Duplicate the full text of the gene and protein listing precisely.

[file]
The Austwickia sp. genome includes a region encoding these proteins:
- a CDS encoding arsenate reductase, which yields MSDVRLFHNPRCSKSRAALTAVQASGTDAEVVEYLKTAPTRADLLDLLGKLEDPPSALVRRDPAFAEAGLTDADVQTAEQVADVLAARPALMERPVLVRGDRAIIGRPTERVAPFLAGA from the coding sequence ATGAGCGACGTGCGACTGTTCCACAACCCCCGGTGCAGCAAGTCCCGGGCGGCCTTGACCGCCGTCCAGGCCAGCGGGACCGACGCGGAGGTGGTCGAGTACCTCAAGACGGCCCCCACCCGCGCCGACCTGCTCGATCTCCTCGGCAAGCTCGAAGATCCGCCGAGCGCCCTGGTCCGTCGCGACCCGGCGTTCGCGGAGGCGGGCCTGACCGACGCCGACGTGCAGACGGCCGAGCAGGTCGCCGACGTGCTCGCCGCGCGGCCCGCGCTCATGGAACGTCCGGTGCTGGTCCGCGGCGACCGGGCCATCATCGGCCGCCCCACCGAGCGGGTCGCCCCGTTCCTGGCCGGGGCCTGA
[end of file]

The Austwickia sp. genome includes a region encoding these proteins:
- a CDS encoding arsenate reductase, which yields MSDVRLFHNPRCSKSRAALTAVQASGTDAEVVEYLKTAPTRADLLDLLGKLEDPPSALVRRDPAFAEAGLTDADVQTAEQVADVLAARPALMERPVLVRGDRAIIGRPTERVAPFLAGA from the coding sequence ATGAGCGACGTGCGACTGTTCCACAACCCCCGGTGCAGCAAGTCCCGGGCGGCCTTGACCGCCGTCCAGGCCAGCGGGACCGACGCGGAGGTGGTCGAGTACCTCAAGACGGCCCCCACCCGCGCCGACCTGCTCGATCTCCTCGGCAAGCTCGAAGATCCGCCGAGCGCCCTGGTCCGTCGCGACCCGGCGTTCGCGGAGGCGGGCCTGACCGACGCCGACGTGCAGACGGCCGAGCAGGTCGCCGACGTGCTCGCCGCGCGGCCCGCGCTCATGGAACGTCCGGTGCTGGTCCGCGGCGACCGGGCCATCATCGGCCGCCCCACCGAGCGGGTCGCCCCGTTCCTGGCCGGGGCCTGA